·         As far as I can tell the date for the conferences was “announced” by the Policy Chair on En Famille on March 24, and while some of the very few active participants on En Famille have discussed various aspects, there have not been any updates on process, subject areas or otherwise posted there or elsewhere since.  If these conferences were not in fact after-thoughts to somehow try and engage the membership one would have assumed that all of the general preparation for them would have been already in place immediately post- (pre- actually) Canada at 150 itself, so that active discussions and preparation could take place. Even with a great deal of understanding it is difficult to comprehend no further communications in over 7 weeks. 

·         As part of the premise or positioning of the conferences appear to be about membership engagement, and hopefully encouraging the development of more activity at the level of the EDA in anticipation of an election, again, it seems to me that one of the better ways to do this is to encourage a lot of activity and opportunity well in advance of the conferences themselves.  I do not know how EDA’s can be expected to call assemblies or other gatherings of members to discuss these issues in order to properly present their association’s or further their region’s points of view.  You will therefore most likely end up with a bunch of individual opinion presented at the conferences; I do not know how this advances a collaborative, coherent (and perhaps brokered) party platform.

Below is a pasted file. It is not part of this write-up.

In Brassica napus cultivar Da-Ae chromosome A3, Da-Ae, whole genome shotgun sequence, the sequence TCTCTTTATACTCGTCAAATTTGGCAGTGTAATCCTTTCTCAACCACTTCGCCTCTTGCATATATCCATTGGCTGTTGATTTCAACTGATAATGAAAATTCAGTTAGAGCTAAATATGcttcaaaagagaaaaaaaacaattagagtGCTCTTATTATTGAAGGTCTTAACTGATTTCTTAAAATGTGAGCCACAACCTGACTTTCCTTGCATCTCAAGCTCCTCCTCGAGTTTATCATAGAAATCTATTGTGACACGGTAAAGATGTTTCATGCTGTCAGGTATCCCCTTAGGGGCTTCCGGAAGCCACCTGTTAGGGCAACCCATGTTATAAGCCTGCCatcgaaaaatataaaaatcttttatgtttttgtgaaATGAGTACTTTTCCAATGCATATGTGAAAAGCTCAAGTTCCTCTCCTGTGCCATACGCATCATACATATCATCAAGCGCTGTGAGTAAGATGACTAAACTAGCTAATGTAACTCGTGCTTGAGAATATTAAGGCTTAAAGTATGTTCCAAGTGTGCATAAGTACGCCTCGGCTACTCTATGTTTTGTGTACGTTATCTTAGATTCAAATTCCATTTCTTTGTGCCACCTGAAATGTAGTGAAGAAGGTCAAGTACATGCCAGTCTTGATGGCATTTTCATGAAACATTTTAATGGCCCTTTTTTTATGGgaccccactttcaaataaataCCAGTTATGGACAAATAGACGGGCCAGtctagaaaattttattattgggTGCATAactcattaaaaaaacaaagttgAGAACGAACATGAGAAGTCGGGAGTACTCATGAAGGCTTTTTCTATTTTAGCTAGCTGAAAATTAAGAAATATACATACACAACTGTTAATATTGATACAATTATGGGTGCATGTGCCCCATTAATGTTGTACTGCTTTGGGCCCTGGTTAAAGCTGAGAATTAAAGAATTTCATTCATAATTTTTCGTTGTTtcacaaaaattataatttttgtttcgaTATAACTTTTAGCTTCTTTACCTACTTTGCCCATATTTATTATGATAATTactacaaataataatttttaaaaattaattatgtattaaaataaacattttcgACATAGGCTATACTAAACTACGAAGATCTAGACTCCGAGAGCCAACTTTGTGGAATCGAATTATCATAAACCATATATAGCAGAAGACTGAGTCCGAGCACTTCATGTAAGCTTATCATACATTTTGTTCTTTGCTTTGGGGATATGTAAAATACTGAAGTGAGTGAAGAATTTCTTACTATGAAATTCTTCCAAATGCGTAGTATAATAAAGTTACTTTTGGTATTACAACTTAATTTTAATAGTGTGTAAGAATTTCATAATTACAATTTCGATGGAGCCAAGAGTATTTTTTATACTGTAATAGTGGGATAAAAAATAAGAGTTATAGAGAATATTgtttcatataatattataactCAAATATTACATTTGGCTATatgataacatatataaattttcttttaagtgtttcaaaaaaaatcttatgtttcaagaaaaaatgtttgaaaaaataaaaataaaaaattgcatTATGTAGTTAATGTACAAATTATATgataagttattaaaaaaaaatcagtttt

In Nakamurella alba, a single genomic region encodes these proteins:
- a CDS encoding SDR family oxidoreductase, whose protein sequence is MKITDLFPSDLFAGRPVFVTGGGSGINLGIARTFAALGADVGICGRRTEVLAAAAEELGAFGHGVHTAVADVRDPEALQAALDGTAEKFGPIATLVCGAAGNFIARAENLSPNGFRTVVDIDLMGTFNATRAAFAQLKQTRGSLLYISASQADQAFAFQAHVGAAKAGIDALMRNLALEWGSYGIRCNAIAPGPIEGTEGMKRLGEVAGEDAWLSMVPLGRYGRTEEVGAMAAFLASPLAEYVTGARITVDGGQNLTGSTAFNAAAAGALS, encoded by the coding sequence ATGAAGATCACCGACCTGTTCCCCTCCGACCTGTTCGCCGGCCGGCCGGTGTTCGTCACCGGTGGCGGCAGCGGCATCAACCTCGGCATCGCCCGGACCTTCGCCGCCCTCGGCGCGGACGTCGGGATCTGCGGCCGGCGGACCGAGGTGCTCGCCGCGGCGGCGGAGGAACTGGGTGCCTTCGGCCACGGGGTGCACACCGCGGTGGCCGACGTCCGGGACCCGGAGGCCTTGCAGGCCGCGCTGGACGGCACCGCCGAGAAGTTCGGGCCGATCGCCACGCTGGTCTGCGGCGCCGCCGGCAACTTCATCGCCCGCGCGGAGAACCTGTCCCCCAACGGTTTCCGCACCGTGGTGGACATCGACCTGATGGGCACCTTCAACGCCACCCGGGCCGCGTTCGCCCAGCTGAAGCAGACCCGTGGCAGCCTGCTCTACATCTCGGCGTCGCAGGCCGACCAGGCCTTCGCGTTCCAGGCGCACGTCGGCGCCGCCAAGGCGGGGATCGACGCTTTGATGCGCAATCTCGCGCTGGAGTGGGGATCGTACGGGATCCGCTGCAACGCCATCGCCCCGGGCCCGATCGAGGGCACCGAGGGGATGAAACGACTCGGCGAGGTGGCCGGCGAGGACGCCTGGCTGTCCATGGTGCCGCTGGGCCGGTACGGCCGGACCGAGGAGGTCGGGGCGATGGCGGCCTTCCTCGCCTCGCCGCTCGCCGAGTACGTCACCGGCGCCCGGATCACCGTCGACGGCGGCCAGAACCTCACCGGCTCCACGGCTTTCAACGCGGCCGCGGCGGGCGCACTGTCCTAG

·         It is very difficult to glean from the agenda (which was difficult to access for several days) exactly what will in fact be discussed.  The agenda simply contains the broad subject areas. If, as the agenda indicates, the plenary will provide the “set of statements from Canada at 150 Conference”, “Questions for themed breakout sessions”, and the “Regional topic presentation”, I do not understand why those could not be “presented” or available in advance.  We only learn that in the case of Ontario, the regional topic is “Municipal Infrastructure” by peering further down the agenda to the breakout sessions. Personally, I do not know if I would be able to participate properly without the ability to research and review a bit, and gather my own thoughts, opinions and positions, let alone discuss them with others as per above.  I am sure many others would be in the same boat. And, just how are we to discuss the subject areas?  Will we be accepting or rejecting, or improving upon a set of proposals?  Will we be applying a “Liberal-value test”? What exactly is the form of the input the marvelous statement above actually requests or expects?